This wasn’t my intention. What I meant to present you with was a layered white chocolate and blackberry cake covered in 100s and 1000s sprinkles. But I left the caking too late in the day, forgetting how much heat their dense crumbs can hold onto, and the cake is still cooling on the bench now. While this Sunday started off sunny, it swiftly descended into greying darkness around 2.00pm, leaving my chances of photographing said cake with pleasing results significantly diminished.
But its stand-in of Fennel with Blue Cheese Buttermilk Dressing can still rightfully incite a little vaingloriousness within me. (Vainglorious! It’s a good word. I think I managed to force it in there validly.)
Nigella Lawson calls this dressing a “fabulously retro US-steakhouse-style starter” when it’s served over sliced iceberg lettuce. I wouldn’t know personally, but I can’t deny it’s a mood I’m happy to try evoke through food. Or anything. Speaking of US-steakhouse-style, last night I went to a cowgirl-themed birthday party which was not only the last word in how to feed a crowd (honestly: cornbread, ribs, fried onions, biscuits and gravy, three different pies for pudding) but also continued so late into the evening that it was suddenly early in the morning. I wouldn’t say I’m hungover as such…now…but I’m definitely trying to pummel weakly against the surprisingly firm and resilient punching bag of exhaustion. Just keep that in mind as you read.
(In case you’re wondering, that stack of books in the background includes a Mahalia Jackson biography, one of the Jason Bourne books, Margaret Atwood’s ‘Dancing Girls’ and ‘Claudia and the Phantom Phone Calls’ – an original, not a reprint. Important.)
I didn’t have any iceberg lettuce, and couldn’t find any at the market or in the supermarket that looked satisfactorily perky and crisp. But I figured that fennel is not only in season, it also could provide that necessary water-cooled crunch. Further to that, its clean, aniseed flavour wouldn’t be intimidated by the rich, aggressively blue cheese. The thyme leaves have a dual purpose – firstly, the herbal flavour complements everything else going on and goes well with cheese. Secondly, a pale vegetable, covered in a pale lumpy milky liquid, does need some help in the looks department and the pretty purply-green leaves are pleasing to the eye.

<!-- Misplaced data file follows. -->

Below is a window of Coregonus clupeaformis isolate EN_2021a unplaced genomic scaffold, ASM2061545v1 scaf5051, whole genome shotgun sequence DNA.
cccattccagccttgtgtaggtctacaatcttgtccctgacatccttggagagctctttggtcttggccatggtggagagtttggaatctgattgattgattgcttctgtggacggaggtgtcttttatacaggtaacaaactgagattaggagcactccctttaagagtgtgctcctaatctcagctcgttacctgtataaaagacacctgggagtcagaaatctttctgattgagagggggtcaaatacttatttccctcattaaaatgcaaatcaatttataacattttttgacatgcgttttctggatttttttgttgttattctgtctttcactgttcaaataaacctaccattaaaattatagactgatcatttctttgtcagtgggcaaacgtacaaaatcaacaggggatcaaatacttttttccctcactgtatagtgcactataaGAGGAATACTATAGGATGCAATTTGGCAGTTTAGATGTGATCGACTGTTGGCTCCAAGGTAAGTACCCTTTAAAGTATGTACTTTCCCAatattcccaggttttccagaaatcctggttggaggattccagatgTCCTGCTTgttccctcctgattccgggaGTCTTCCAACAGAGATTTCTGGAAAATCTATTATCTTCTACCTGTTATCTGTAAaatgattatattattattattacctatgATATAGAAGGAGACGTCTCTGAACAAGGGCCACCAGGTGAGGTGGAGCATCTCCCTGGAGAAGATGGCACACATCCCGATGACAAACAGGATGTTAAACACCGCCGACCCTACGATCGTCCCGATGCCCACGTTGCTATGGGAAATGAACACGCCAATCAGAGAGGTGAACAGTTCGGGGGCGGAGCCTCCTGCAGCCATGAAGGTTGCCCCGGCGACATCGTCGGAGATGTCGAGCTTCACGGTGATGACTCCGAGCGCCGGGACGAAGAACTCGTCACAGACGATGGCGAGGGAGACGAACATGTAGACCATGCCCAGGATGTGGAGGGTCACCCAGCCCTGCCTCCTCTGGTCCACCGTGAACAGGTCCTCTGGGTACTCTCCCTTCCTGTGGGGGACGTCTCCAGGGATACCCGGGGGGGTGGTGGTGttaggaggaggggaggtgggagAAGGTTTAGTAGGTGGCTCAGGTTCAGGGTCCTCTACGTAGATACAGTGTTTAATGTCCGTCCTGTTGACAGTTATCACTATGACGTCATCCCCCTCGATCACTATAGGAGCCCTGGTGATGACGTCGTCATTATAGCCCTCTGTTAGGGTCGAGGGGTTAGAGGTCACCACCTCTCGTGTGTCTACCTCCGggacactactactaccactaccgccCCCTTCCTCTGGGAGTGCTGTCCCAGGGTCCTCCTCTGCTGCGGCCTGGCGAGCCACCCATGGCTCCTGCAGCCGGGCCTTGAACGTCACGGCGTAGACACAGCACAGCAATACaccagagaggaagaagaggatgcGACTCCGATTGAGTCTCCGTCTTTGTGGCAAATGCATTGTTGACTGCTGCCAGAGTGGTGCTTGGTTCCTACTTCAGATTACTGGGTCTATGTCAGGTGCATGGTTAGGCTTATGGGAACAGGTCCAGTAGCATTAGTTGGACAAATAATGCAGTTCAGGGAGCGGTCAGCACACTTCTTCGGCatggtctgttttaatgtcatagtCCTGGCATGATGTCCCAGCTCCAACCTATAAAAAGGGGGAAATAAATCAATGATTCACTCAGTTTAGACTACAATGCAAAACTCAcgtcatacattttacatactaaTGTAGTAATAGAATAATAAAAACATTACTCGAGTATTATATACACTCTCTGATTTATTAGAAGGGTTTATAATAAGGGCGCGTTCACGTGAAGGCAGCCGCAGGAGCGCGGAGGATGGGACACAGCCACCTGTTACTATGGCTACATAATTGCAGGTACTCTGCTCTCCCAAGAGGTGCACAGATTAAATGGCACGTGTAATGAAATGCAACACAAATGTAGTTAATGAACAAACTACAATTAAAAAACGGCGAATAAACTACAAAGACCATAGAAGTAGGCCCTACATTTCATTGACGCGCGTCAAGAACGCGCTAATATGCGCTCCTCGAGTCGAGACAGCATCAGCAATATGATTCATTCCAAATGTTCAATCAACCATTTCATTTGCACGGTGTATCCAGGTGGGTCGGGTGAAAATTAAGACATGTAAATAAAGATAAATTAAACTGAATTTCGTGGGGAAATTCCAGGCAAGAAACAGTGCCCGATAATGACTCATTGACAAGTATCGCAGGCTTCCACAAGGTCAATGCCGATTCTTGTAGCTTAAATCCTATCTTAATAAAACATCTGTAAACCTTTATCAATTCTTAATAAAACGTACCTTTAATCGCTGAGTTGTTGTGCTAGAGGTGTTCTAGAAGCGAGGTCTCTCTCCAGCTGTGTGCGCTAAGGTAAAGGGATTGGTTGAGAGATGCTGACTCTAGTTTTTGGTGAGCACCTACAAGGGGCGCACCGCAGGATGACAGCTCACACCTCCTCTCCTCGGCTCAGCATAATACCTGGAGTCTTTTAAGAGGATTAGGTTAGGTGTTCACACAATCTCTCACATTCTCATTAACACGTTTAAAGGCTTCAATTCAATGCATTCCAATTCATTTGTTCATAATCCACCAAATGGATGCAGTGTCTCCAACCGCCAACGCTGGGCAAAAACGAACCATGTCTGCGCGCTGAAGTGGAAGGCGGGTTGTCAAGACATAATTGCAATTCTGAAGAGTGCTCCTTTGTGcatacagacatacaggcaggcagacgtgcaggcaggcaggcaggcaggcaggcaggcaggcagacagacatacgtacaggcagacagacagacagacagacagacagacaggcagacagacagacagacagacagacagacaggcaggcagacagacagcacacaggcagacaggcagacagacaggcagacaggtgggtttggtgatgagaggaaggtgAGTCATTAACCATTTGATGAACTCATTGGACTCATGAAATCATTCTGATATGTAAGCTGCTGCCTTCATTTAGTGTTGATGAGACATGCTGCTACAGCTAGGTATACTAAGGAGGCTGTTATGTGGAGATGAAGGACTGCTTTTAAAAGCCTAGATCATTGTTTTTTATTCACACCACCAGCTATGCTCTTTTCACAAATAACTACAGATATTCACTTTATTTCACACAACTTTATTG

Blue Cheese Buttermilk Dressing
I was simultaneously inspired by Nigella’s recipe from Kitchen and a recipe from an issue of Fine Cooking magazine. Nige’s didn’t need a food processor (considering what happened to it last week, we need some time apart) so she won. I simplified her recipe very slightly.
150g blue cheese, crumbled
1 teaspoon Worcestershire sauce
1 teaspoon cider vinegar or balsamic vinegar
100ml buttermilk (or, if you don’t have any, plain unsweetened yoghurt possibly thinned with a little milk)
In a bowl, mash the cheese with a fork or a small whisk. Mix in the Worcestershire sauce and vinegar and then slowly stir in the buttermilk. Taste to see if it needs a pinch of salt. The kind of blue cheese you use will affect consistency of the texture, but it’s all good.
2 large bulbs of fennel
Fresh thyme leaves from 2-3 stalks
Trim the base from the fennel, then slice vertically as best you can into uniform chunks and slices. Arrange the slices on a plate, spoon over as much dressing as you like, then tumble over the thyme leaves.
Serves 3-4 as a side dish (depending on the size of your fennel, really)